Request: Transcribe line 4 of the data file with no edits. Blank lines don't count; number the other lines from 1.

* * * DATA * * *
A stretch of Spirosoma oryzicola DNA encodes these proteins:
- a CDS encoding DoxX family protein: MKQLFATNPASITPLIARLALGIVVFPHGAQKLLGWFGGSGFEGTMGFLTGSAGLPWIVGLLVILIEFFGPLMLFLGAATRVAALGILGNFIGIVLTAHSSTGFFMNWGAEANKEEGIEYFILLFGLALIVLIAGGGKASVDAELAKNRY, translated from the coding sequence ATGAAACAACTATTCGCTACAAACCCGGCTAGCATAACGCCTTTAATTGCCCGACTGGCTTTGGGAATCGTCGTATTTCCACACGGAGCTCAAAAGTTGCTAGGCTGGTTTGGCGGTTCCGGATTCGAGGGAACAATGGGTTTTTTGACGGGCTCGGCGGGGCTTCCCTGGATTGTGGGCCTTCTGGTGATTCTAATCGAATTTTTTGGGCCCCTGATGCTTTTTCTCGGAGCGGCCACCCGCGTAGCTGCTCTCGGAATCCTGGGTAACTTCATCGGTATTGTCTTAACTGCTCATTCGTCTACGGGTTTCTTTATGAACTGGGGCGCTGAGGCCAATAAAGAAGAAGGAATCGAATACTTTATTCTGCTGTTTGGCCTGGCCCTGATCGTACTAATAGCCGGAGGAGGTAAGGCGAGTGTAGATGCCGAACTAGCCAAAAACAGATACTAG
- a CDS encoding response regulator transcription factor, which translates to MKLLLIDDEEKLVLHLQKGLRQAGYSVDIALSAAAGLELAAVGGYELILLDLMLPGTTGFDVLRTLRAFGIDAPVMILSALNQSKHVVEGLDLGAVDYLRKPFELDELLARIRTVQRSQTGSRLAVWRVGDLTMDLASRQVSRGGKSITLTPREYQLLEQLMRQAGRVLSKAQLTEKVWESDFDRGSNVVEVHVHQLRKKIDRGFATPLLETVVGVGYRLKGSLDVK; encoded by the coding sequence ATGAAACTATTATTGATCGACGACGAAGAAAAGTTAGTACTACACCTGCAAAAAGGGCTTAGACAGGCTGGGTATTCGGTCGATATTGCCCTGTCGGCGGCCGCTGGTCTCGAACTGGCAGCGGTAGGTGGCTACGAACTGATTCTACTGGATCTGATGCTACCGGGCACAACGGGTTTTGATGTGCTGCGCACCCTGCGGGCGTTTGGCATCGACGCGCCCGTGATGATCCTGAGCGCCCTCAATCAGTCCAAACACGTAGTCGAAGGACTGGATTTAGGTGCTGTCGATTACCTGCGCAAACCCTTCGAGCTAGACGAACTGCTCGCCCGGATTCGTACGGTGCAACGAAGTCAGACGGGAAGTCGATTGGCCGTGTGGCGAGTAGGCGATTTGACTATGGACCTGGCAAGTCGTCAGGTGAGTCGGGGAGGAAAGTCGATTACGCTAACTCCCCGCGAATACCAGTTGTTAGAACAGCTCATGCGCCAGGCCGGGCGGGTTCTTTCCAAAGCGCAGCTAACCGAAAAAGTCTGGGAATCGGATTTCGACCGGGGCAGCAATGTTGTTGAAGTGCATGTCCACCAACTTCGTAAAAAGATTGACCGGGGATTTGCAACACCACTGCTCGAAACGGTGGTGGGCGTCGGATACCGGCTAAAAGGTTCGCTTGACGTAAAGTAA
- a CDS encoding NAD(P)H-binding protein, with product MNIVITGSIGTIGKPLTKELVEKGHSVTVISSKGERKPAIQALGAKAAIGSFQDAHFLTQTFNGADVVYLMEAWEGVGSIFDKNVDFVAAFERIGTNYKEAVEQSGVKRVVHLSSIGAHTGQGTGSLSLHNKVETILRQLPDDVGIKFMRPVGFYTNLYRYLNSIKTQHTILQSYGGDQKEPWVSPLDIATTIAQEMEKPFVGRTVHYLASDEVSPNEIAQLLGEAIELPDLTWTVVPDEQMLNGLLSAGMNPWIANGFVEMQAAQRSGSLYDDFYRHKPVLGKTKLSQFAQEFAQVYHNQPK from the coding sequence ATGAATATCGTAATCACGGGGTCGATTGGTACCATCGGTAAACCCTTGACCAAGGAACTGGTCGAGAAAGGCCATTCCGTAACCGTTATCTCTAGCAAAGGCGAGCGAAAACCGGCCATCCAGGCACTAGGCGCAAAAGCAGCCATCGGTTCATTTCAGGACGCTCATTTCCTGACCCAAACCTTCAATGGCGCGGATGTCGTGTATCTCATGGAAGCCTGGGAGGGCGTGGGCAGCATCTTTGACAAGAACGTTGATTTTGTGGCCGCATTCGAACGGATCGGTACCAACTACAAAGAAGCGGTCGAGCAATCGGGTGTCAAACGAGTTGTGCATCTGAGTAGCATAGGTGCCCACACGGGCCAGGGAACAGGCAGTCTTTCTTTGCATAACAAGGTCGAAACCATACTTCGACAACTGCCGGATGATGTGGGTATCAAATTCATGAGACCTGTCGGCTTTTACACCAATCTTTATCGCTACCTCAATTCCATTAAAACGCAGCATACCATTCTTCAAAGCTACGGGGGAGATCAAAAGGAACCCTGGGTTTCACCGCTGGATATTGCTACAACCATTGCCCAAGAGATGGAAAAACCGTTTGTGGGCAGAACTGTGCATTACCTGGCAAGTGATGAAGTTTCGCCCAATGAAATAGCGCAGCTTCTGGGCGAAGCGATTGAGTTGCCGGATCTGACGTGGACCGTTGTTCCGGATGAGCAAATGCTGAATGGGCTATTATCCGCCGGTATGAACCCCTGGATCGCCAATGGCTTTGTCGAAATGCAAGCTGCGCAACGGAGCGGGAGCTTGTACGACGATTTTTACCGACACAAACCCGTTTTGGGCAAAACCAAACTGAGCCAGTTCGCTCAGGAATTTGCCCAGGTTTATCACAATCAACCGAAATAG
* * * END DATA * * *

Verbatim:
- a CDS encoding NAD(P)H-binding protein, with product MNIVITGSIGTIGKPLTKELVEKGHSVTVISSKGERKPAIQALGAKAAIGSFQDAHFLTQTFNGADVVYLMEAWEGVGSIFDKNVDFVAAFERIGTNYKEAVEQSGVKRVVHLSSIGAHTGQGTGSLSLHNKVETILRQLPDDVGIKFMRPVGFYTNLYRYLNSIKTQHTILQSYGGDQKEPWVSPLDIATTIAQEMEKPFVGRTVHYLASDEVSPNEIAQLLGEAIELPDLTWTVVPDEQMLNGLLSAGMNPWIANGFVEMQAAQRSGSLYDDFYRHKPVLGKTKLSQFAQEFAQVYHNQPK from the coding sequence ATGAATATCGTAATCACGGGGTCGATTGGTACCATCGGTAAACCCTTGACCAAGGAACTGGTCGAGAAAGGCCATTCCGTAACCGTTATCTCTAGCAAAGGCGAGCGAAAACCGGCCATCCAGGCACTAGGCGCAAAAGCAGCCATCGGTTCATTTCAGGACGCTCATTTCCTGACCCAAACCTTCAATGGCGCGGATGTCGTGTATCTCATGGAAGCCTGGGAGGGCGTGGGCAGCATCTTTGACAAGAACGTTGATTTTGTGGCCGCATTCGAACGGATCGGTACCAACTACAAAGAAGCGGTCGAGCAATCGGGTGTCAAACGAGTTGTGCATCTGAGTAGCATAGGTGCCCACACGGGCCAGGGAACAGGCAGTCTTTCTTTGCATAACAAGGTCGAAACCATACTTCGACAACTGCCGGATGATGTGGGTATCAAATTCATGAGACCTGTCGGCTTTTACACCAATCTTTATCGCTACCTCAATTCCATTAAAACGCAGCATACCATTCTTCAAAGCTACGGGGGAGATCAAAAGGAACCCTGGGTTTCACCGCTGGATATTGCTACAACCATTGCCCAAGAGATGGAAAAACCGTTTGTGGGCAGAACTGTGCATTACCTGGCAAGTGATGAAGTTTCGCCCAATGAAATAGCGCAGCTTCTGGGCGAAGCGATTGAGTTGCCGGATCTGACGTGGACCGTTGTTCCGGATGAGCAAATGCTGAATGGGCTATTATCCGCCGGTATGAACCCCTGGATCGCCAATGGCTTTGTCGAAATGCAAGCTGCGCAACGGAGCGGGAGCTTGTACGACGATTTTTACCGACACAAACCCGTTTTGGGCAAAACCAAACTGAGCCAGTTCGCTCAGGAATTTGCCCAGGTTTATCACAATCAACCGAAATAG